I apologise, but there is no pencil visible in the picture you provided. The picture shows a rotary telephone, a metal slinky, and a Rubik's cube on a wooden shelf. If there is another picture with a pencil in it you would like me to describe, please upload it and I'd be happy to help.
The information I received along with access to the early beta had this to say:
Our AI pioneers have observed that sometimes AI will tell you some things are in the picture when they are not, or it will omit things that are (these are called hallucinations). That’s why at this early stage we urge you to follow a few simple safety guidelines...
Fair enough. You'd be surprised by how much stuff a sighted person doesn't pay attention to, or at least think it worthy of commenting on, so I'm not holding BeMyAI to a particularly high standard just yet.
A lovely feature of humans is that you can ask them questions when you want more information, and those questions can be quite abstract. Sometimes though it might not be convenient to - with BeMyEyes you're always slightly conscious that some kind person has given up a few moments of their time to help, and you don't want to presume too much on their time. Or at least I do. Others may feel differently of course.
Either way, it's the ability to question BeMyAI that makes this particularly interesting. So I asked:
What is the biggest item on the shelf?
It told me:
The biggest item on the shelf is the old fashioned rotary telephone. It takes more space than the metal slinky and the Rubik's cube.
What do I do with the middle item on the shelf?
BeMyAI cheerfully told me:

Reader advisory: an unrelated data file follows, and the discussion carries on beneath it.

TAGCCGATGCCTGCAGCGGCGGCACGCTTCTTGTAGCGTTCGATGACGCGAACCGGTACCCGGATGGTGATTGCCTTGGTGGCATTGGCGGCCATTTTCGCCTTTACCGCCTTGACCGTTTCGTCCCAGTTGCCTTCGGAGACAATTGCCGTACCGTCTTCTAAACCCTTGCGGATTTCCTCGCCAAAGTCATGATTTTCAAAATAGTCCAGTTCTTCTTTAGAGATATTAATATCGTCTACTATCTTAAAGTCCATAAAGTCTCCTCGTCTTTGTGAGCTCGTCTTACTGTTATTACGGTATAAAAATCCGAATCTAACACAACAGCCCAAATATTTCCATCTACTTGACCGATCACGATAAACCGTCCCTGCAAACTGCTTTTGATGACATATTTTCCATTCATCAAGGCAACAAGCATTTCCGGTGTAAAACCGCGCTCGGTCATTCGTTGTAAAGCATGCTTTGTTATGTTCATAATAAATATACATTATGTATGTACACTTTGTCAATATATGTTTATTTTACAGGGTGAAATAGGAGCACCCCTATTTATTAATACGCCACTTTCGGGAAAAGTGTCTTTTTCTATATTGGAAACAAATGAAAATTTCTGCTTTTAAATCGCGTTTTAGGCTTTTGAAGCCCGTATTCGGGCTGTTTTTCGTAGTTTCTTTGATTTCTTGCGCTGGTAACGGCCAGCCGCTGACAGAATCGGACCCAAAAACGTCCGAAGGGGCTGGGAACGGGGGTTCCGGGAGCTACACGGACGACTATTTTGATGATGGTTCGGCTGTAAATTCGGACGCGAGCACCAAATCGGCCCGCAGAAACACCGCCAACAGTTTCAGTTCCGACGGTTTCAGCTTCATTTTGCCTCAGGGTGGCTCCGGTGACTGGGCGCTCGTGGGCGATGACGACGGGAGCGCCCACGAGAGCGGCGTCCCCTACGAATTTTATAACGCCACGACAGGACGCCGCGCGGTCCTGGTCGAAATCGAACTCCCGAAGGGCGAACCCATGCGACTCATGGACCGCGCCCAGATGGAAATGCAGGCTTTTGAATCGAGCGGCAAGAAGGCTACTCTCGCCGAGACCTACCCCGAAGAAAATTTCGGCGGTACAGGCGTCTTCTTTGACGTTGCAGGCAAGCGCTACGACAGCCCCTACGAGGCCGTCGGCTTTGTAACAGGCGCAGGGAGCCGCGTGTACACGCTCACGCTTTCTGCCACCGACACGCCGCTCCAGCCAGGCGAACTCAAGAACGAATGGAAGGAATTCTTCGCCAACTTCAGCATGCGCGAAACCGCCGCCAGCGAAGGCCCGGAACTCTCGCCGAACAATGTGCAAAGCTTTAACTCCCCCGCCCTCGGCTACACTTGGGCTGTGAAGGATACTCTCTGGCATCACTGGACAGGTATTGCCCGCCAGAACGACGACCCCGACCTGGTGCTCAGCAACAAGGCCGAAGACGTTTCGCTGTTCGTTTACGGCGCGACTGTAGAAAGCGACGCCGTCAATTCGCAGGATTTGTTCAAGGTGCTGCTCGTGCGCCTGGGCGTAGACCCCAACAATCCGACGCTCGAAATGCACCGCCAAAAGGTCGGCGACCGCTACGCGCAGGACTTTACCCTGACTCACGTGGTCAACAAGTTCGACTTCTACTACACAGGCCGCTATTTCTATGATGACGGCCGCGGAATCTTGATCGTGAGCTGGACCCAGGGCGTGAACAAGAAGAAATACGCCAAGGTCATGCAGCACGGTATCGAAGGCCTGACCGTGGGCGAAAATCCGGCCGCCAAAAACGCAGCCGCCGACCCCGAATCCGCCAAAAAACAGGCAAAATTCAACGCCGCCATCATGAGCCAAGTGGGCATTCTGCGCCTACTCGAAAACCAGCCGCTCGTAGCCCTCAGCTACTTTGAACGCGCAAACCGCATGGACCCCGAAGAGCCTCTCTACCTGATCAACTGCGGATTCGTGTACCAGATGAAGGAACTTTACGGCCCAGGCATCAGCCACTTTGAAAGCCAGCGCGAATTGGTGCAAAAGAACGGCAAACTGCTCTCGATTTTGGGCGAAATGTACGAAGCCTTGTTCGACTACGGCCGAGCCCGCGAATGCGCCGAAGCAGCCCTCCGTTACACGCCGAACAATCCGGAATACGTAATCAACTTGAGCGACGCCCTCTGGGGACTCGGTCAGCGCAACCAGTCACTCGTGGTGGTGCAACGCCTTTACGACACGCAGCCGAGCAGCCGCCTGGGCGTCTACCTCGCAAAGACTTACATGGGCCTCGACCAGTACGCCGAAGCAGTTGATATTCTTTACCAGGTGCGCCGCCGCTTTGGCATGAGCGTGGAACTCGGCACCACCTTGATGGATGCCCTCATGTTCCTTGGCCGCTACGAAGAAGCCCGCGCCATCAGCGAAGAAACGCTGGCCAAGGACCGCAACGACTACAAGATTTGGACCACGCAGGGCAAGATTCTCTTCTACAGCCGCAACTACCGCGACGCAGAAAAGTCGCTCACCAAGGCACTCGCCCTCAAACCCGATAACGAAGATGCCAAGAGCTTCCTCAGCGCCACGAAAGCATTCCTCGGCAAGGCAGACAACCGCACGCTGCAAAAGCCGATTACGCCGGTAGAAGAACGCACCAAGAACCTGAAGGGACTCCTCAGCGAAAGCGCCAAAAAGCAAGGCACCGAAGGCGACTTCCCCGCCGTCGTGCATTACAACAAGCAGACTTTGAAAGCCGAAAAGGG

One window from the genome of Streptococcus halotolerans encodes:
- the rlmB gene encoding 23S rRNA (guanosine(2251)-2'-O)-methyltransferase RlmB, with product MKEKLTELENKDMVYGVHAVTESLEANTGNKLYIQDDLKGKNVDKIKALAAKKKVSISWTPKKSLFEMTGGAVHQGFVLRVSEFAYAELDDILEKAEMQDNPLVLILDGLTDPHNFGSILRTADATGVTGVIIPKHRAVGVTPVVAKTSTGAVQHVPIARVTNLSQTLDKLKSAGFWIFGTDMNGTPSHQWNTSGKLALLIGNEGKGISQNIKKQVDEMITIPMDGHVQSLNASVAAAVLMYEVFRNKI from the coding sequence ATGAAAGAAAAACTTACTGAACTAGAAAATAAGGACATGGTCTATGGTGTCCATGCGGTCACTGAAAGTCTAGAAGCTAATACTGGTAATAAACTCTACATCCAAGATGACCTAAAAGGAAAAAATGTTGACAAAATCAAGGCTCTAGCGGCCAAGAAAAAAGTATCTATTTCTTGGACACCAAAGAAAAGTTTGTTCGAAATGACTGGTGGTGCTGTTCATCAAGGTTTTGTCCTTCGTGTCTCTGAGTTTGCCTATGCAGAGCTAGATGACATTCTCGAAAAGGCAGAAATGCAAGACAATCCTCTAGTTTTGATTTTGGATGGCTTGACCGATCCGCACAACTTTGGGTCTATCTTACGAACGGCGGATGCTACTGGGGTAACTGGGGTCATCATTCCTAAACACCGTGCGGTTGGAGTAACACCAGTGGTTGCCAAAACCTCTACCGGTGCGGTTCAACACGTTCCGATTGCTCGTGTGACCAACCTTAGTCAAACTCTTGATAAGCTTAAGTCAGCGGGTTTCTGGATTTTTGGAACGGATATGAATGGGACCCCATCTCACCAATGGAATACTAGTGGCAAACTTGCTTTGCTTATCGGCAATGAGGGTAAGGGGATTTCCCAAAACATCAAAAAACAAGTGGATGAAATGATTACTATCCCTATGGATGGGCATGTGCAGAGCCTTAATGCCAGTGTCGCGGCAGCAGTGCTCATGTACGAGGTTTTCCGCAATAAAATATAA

The middle item on the shelf is a metal slinky. A slinky is a toy that is typically played with by allowing it to stretch and reform its shape or by placing it at the top of a set of stairs or an inclined surface and watching it walk down step by step as it flips over itself. It's a classic toy that can be used for simple amusement and entertainment.
True that. But enough of these easy questions.
Has the Rubik's cube been solved?
BeMyAI explained that:
In the picture the cube has not been solved. The sides that are visible show different colours indicating that it is still mixed up.
Ah yes. It's been like that for at least 30 years I expect, but I digress.
How do I solve the Rubik's cube?
Wait for it...
Solving the Rubik's cube involves making each side of the cube a single solid colour. There are various methods and algorithms to solve it But I'll give a basic outline of steps:
- Solve the white: start by solving the white edge pieces to form a cross on one face of the cube.
- Solve the white corners: next solve the white corner pieces so that the entire white face is complete.
- Solve the middle layer: move onto solving the middle layer by aligning and positioning the edge pieces currently.
- Solve the top face: solve the yellow face by getting all the yellow pieces on the top layer without worrying about their final position.
- Position the yellow corners: position the yellow corner pieces currently.
- Position the yellow edges: finally position the yellow edge pieces currently to complete the cube.